DORIS SALCEDO

In particular, Salcedo is addressing a long legacy of racism and colonialism that underlies the modern world. A ‘shibboleth’ is a custom, phrase or use of language that acts as a test of belonging to a particular social group or class. By definition, it is used to exclude those deemed unsuitable to join this group.

‘The history of racism’, Salcedo writes, ‘runs parallel to the history of modernity, and is its untold dark side’. For hundreds of years, Western ideas of progress and prosperity have been underpinned by colonial exploitation and the withdrawal of basic rights from others. Our own time, Salcedo is keen to remind us, remains defined by the existence of a huge socially excluded underclass, in Western as well as post-colonial societies.

In breaking open the floor of the museum, Salcedo is exposing a fracture in modernity itself. Her work encourages us to confront uncomfortable truths about our history and about ourselves with absolute candidness, and without self-deception. (5)

When I saw this work none of this came to me don't think successful in that way, I still don't. When I originally saw it, which was exhibited in 2007 so I would have been 9, but still remember seeing work. Remember getting down on knees and being surprised by how deep it was and walking along it with one food on either side. Now when I see images of the piece I still feel it fails to communicate the message it states above. This however to me does not make it an unsuccessful piece, infact I find it highly successful. I didn't realise how superficial the crack was when I visited. Now I can see that it is made to purposely look like two pieces of a puzzle that would fit together perfectly, like my graphs.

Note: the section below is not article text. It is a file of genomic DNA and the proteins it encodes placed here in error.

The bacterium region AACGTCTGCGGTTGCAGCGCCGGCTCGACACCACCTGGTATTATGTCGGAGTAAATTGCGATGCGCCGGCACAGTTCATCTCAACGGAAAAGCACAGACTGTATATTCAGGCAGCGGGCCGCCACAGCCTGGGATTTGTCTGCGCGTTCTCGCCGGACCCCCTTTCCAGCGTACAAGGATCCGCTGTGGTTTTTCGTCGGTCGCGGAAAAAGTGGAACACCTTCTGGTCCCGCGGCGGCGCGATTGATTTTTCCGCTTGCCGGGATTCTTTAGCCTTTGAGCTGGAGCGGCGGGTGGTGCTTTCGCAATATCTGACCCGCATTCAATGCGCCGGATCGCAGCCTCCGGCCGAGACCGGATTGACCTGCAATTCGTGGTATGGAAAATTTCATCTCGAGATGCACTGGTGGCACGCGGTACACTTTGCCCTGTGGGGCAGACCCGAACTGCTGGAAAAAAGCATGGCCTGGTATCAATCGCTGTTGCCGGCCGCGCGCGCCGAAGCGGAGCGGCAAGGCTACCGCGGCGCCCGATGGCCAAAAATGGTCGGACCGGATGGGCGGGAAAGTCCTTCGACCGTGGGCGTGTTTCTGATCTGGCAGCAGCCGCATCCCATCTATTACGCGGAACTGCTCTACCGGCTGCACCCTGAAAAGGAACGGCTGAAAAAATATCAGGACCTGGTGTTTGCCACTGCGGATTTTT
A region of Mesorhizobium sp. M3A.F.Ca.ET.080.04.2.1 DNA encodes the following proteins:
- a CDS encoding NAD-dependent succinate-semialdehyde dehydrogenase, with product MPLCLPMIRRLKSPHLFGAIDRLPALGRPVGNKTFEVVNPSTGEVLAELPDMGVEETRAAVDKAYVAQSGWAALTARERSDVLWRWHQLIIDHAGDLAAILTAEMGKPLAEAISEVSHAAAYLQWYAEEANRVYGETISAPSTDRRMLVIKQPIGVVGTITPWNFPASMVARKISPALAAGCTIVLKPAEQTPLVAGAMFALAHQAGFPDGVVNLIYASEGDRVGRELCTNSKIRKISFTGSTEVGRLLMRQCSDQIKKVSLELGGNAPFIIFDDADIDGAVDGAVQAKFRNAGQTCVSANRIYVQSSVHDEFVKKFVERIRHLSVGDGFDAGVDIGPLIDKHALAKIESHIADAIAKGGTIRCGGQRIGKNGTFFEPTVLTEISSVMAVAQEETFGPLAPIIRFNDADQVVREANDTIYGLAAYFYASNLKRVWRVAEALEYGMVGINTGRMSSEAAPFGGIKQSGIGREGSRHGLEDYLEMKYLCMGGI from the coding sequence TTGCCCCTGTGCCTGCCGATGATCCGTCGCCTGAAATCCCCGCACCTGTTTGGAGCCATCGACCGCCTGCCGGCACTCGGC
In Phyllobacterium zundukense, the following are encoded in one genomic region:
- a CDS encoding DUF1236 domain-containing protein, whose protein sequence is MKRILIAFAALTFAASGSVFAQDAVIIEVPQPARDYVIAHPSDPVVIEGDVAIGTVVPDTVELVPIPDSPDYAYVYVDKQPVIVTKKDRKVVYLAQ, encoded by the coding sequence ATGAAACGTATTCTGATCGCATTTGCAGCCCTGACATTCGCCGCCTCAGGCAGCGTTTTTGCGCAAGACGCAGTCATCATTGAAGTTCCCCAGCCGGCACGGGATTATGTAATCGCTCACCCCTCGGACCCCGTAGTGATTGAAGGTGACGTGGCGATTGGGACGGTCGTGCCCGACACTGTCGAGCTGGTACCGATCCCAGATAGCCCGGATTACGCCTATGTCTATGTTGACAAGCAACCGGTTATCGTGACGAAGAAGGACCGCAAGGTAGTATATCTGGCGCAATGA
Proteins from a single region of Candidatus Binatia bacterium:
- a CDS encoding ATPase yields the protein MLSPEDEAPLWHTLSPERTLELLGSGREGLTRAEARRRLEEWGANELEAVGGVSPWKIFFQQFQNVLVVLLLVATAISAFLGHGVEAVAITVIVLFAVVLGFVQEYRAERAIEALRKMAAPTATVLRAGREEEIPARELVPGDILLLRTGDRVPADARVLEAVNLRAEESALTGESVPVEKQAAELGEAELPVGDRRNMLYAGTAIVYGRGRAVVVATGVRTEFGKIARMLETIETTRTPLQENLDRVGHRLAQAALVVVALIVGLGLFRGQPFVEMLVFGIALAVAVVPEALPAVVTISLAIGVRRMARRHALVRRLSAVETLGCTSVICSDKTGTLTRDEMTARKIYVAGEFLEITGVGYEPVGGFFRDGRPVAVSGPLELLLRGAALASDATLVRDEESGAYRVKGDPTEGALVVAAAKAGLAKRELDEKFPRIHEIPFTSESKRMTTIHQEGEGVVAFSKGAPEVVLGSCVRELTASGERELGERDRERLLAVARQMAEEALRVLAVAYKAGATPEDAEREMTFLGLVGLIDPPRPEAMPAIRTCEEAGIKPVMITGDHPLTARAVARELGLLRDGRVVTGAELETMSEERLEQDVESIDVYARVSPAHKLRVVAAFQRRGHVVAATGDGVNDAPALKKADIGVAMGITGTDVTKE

The concrete block casts of the art work cost £23,410 to ship across South America and then the Atlantic Ocean in four 40ft containers. 

The work has caused controversy among the public as it appears to just be a crack in the ground - supposedly resembling an earthquake fissure.

Charles Thomson, of the Stuckists, an anti-modern art group, said the work was "typically self-deluded and pretentious" of the art world, who are far removed from reality in their ivory tower.

He said: "It's a ridiculous amount of money to spend on what is essentially a novelty that will be of no interest in the future.(6)

Researching peoples perceptions of the piece gave me the impression I was not the only person who failed to see the comment on society. The red text made me laugh because it's true it is a crack in the ground, and that's all, but that's what makes it appealing to me. The process of cracking something has large connotations with breaking, it is almost like a massive scar down the hall. To purposely break, or in some ways destroy, becoming something that I find visually appealing (almost decoration) is almost a contradiction. If there was a massive crack down a wall in my house it wouldn't be taken as art, but the context and the space makes the piece art. Salcedo has almost struck the Turbine hall and is playing with its space.

(5http://www.tate.org.uk/whats-on/tate-modern/exhibition/unilever-series-doris-salcedo-shibboleth

(6) http://www.dailymail.co.uk/news/article-517989/Revealed-How-Tate-Moderns-crack-ground-cost-taxpayers-23-000.html#ixzz4PAmbZEAv 

 

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